The Fresh Loaf

News & Information for Amateur Bakers and Artisan Bread Enthusiasts

Freezing Croissants after proofing???

tarjr_253's picture
tarjr_253

Freezing Croissants after proofing???

I'm working in a hotel where we serve croissants on our breakfast buffet. Currently, my challenge is staff shortage. I have only one guy, who comes early in the morning to bake the croissants. But it still gets late most days because of the long proofing time.

I read somewhere that it's possible to freeze croissants AFTER proofing them, that way, you can pull them out of the freezer and be ready to bake in 15 mins once they're at Room temp.

 

Would love to hear from anybody who has experience with this. are there any changes one needs to make to the recipe or the baking procedure when doing this?

BaniJP's picture
BaniJP

Freezing could probably be harsh on the dough and bringing them up to room temp could also cause them to overproof if they are already proofed before freezing.

I think it would be enough to proof the croissants 3/4 and then put them to the fridge overnight. Then bake straight out of the fridge.

This will require some testing but I would start with proofing the croissants 3/4, then put some to the fridge (test 1) and some to the freezer (test 2). In the morning, bake test 1 straight out of fridge and test 2 after maybe 1 hour. Do small batches and see how it works, then adjust. It is definitely possible and convenient once you got it.

tarjr_253's picture
tarjr_253

I'm currently continuing with my regular overnight retard, morning proof and bake. But I've taken out 4 croissants, 2 for the fridge and two for the freezer. They were already fully proofed today, so I'm a bit skeptical. Will try the 3/4th proofing tomorrow as you suggested.

rccooks's picture
rccooks

I bake bread and pastries in my home kitchen for sale (this is my tenth year).  I make and freeze croissant dough for future use as Pains au Chocolat (PAC), choosing not to make regular croissants because these sell better and command a higher price.

On the day before baking I take what dough I need out of the freezer and put it in the fridge to defrost.  I have always rolled out and assembled first thing before starting to bake off my other breads and pastries.  I cover the assembled PAC’s on the sheet pan they will bake in with plastic wrap and wire around the edges to hold the plastic down so no air leaks in, then place on the pot rack over my oven for 3-5 hours while they proof.   Temps in my kitchen range from the low 80’s in the Winter to a whole lot hotter in the Summer, hence the 3-5 hours time range.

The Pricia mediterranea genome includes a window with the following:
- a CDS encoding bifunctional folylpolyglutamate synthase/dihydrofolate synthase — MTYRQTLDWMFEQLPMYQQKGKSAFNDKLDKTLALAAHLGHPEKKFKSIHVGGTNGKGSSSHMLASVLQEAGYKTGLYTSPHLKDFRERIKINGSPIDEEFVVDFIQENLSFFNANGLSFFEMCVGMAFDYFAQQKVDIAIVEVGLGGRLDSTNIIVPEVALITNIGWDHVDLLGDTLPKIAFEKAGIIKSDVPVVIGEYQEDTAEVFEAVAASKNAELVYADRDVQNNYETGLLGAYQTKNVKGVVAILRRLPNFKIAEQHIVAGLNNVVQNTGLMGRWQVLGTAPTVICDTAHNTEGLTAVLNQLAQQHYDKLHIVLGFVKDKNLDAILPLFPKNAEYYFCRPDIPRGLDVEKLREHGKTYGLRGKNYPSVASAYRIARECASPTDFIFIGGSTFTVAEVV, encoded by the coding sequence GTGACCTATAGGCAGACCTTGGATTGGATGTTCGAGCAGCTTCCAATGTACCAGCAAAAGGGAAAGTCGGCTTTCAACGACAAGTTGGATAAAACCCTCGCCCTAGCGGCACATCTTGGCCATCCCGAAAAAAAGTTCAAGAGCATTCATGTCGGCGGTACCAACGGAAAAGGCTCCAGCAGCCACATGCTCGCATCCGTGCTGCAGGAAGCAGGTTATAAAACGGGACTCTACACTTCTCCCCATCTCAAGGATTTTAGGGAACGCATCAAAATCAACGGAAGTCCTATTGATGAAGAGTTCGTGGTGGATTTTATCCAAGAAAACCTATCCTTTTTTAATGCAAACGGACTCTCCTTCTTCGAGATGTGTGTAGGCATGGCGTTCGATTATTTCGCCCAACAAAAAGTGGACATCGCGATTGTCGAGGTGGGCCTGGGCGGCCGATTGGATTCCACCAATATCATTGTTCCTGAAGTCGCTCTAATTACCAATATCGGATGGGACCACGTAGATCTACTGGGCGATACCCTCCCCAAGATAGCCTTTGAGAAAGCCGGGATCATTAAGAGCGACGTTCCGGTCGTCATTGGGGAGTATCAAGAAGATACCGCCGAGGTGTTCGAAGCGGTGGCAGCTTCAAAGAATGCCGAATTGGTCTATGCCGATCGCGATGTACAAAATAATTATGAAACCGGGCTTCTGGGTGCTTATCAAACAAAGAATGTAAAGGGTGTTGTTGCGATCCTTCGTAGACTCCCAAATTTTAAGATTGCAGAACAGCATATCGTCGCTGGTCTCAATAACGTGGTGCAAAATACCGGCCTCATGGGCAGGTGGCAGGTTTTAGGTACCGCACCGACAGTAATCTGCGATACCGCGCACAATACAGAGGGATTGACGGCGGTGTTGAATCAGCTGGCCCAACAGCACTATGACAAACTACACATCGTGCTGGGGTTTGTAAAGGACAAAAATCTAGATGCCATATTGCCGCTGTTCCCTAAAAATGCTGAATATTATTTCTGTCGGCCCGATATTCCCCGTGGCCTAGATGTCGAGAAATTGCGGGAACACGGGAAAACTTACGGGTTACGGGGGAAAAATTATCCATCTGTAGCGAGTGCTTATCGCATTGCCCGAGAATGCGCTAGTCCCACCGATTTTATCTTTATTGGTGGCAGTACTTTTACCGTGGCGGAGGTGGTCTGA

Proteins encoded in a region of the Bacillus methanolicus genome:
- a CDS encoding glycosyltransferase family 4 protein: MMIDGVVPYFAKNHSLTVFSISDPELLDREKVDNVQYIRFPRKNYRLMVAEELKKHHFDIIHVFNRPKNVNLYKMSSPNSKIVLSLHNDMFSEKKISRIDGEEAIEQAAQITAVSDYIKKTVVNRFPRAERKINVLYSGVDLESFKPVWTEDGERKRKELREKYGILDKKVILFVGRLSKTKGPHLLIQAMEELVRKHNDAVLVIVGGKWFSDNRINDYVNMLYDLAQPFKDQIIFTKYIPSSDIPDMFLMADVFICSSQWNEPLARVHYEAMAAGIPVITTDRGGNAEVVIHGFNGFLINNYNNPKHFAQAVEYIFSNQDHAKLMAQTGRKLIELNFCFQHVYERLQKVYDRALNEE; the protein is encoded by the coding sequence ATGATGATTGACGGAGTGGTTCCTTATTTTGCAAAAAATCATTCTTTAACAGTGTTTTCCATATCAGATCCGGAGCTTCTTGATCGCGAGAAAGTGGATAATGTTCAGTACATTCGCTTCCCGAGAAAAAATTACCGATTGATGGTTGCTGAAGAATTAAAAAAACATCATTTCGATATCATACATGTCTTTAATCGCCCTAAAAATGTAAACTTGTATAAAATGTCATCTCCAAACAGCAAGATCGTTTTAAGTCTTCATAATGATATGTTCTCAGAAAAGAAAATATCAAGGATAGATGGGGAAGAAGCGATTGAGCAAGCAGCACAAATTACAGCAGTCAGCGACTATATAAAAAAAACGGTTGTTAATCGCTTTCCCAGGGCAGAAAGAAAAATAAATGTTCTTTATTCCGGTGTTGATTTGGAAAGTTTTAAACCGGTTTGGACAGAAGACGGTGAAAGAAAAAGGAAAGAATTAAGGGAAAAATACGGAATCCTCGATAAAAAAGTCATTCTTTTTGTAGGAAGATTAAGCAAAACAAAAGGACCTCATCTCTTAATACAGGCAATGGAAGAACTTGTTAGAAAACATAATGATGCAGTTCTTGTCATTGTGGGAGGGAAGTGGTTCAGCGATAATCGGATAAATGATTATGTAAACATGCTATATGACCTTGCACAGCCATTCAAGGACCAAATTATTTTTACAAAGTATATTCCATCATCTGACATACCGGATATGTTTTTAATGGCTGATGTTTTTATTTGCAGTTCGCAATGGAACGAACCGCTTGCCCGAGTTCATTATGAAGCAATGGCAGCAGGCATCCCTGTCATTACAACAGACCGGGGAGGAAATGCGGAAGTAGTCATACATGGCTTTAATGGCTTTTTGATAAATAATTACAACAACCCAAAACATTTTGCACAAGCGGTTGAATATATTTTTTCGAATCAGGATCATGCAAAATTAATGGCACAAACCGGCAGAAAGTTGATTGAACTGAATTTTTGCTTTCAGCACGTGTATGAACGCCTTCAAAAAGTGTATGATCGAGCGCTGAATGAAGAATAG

I have a soft pretzel warmer from which I removed the rotating rack which I can use as a proofer, although the lowest setting is still somewhat high to proof my PAC’s, so I have to use it sparingly.   That said, if I need to speed up the room temp proof I’ll use the warmer (which does produce steam) to finish the proofing if I’m done baking everything else and want to get them in the oven.

I bake off my PAC’s at around 425˚ for 16 minutes (or maybe 90 seconds more, depending on how they look), rotating the pan(s) halfway through.  I have a cast iron pan with water already hot on the lower shelf when I start and keep it there the whole time as well as capping the oven vent (1970’s Whirlpool residential electric oven with clay quarry tiles on two shelves).

Today I tried something new.  It was sparked completely by this thread, which got me to thinking about how I could pre-assemble and freeze the PAC’s, then defrost overnight and proof and bake as usual.  I held one PAC back from last week’s bake, wrapped and frozen.  It came out of the freezer into the fridge yesterday and I put it in the same pan with today’s regular batch.  It came out perfectly fine.  To my taste it was actually better, having a somewhat tougher mouth feel, which I like, along with the usual flaky, tender exterior.  I’ll try this again with a full batch to do a total proof of concept.

The could very well solve my problem of having not enough time and space to produce more than 27 (3 pans/9 each) of PAC’s on any one baking day and thus not having as many PAC’s as I’d like to have to bring to market on any given day.

One other thing - all my breads have always frozen really well.  After defrosting them it’s almost impossible to detect that they have been frozen.  Any that I intend to freeze I double-bag (plastic) and keep in my freezer, which gets easily down to zero and sometimes even registers minus-10.  It occurred to me that my PAC’s are technically a bread (the name’s a hint, duh) so they should freeze and defrost just as well as my other breads.  Turns out I was right.  I freeze pre-baked PAC’s all the time and defrosted they are just as good as the day they were baked.

The above two scenarios give me a some options I never had before and are just one more thing that makes my life a bit easier.